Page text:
Content Design: Functionality Will Define Form

What does designing content for the Mobile Worker entail? PCs, laptops, hand-helds —each of these devices offers flexibility for the mobile worker, but present an extreme challenge for designers, both instructional and graphic. When developing content, the instructional designer has to balance what they know to be effective learning, and also take into consideration the advantages and the limitations of the Web. The graphic designer must use proven Web navigation and screen design and also take into consideration the various platforms/devices and technical limitations of each.

The same design will not work for PDAs, laptops, and Windows CE devices. Companies that offer Internet access through cell phones are finding this to be the prevailing case. Each device has its own plusses and minuses and each must be taken into consideration. One size will not fit all.

Instructional Designers often use “chunking” when creating user manuals and learner guides. The chunks are stand-alone nuggets of content. They allow flexibility in terms of how they can be used together and separately. This approach applies when thinking about how to create content for mobile workers. These chunks of information, called “Learning Objects,” can decrease frustration regarding Internet download times.

When content is tagged as a learning object and entered into the delivery engine, it can be reused appropriately within multiple devices. Learners can then find, learn, and incorporate critical information, whenever they are online, and from whichever device they are using. An entire course, with many learning objects, can be downloaded to a PC or laptop. A reference guide or critical learning objects can be downloaded to a handheld.

Graphic design for the mobile worker is not much different than design for the web. Voice, animated graphics, video, and text each have their place. All these elements at the designer’s disposal must be carefully weighed for their effectiveness within the learning activity. The media asset mix is crucial, especially considering the limitations of some mobile devices.

When developing the graphical user interface (GUI), the graphic designer must not only consider developing an effective interface, but must also consider each device from which the learning objects will be accessed. The look and feel and navigation need to be consistent for each.

Feedback to both designers is a difficult issue for delivering to mobile learners. The instructional designer needs to know which devices are being used for which learning objects and whether or not the learner is having a positive experience. The graphic designer must have information from the end user on navigation and design issues. This feedback is a huge challenge for both sides but necessary to the evolution of mobile learning technologies.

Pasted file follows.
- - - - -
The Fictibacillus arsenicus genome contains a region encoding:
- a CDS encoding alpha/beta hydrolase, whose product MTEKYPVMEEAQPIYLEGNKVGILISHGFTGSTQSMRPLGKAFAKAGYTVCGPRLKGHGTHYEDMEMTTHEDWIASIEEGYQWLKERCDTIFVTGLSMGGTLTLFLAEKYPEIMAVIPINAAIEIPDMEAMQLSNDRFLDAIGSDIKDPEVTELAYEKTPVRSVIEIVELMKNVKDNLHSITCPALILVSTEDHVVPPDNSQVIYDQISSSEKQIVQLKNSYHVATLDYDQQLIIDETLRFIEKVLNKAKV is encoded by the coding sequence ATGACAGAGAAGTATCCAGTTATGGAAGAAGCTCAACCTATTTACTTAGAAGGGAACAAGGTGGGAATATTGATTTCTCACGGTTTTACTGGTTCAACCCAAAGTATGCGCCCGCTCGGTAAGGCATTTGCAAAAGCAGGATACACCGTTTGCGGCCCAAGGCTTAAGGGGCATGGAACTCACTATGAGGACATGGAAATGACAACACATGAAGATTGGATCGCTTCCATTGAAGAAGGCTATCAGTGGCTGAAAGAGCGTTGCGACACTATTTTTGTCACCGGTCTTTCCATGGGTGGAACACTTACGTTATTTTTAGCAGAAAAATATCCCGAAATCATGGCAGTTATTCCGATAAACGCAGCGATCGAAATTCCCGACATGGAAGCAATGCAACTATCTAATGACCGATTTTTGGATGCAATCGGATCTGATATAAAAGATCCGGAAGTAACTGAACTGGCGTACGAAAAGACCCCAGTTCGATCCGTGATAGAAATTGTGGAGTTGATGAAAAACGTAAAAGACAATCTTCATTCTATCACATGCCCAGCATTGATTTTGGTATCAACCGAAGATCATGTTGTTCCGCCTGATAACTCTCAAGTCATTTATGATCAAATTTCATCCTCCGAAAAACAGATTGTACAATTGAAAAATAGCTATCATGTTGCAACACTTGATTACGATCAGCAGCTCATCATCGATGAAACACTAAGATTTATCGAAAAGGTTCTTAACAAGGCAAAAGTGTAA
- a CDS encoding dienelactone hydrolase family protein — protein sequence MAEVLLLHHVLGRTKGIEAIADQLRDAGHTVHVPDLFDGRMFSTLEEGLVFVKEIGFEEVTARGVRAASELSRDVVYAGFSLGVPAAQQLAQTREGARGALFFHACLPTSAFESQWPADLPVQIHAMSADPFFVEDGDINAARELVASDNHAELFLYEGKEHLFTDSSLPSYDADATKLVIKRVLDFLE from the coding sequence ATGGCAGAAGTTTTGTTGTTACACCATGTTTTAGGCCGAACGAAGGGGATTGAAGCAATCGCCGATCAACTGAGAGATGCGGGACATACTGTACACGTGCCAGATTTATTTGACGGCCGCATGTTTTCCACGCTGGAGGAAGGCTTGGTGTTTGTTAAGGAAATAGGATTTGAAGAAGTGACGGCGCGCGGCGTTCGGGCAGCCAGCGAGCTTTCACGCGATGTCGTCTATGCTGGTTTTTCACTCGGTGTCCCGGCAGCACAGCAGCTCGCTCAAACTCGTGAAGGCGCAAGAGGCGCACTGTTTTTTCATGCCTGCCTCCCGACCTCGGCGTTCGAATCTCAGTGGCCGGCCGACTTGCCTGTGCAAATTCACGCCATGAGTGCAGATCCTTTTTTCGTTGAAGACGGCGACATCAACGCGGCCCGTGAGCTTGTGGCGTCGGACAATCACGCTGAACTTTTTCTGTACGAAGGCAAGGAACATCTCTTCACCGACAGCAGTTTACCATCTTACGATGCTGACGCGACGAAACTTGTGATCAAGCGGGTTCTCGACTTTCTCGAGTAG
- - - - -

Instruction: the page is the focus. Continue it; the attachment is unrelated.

As mobile devices and the much-touted wireless world evolve, the proving ground for these technologies is likely to be in the hands of the mobile workforce. To a great extent, mobile workers are on the front line of the new economy. By meeting the challenges of their unique learning requirements, we will no doubt be defining how we all may someday live in a world where the lines between working and learning are gone.

Carol Weiss is Vice President of Communications for Experient Technologies. When not expounding on the merits of elearning, she spends time with her husband restoring a 1788 log home in central Virginia (where a wireless network will keep her in touch with the elearning revolution). Reach her online at cweiss@experient.com or on the web at www.experient.com.

CW120300GR

 

Copyright (c) 2000-2004 LiNE Zine (www.linezine.com)

LiNE Zine retains the copyright in all of the material on these web pages as a collective work under copyright laws. You may not republish, redistribute or exploit in any manner any material from these pages without the express consent of LiNE Zine and the author. Contact linezine@agelesslearner.com for reprints and permissions. You may, however, download or print copyrighted material for your individual and non-commercial use.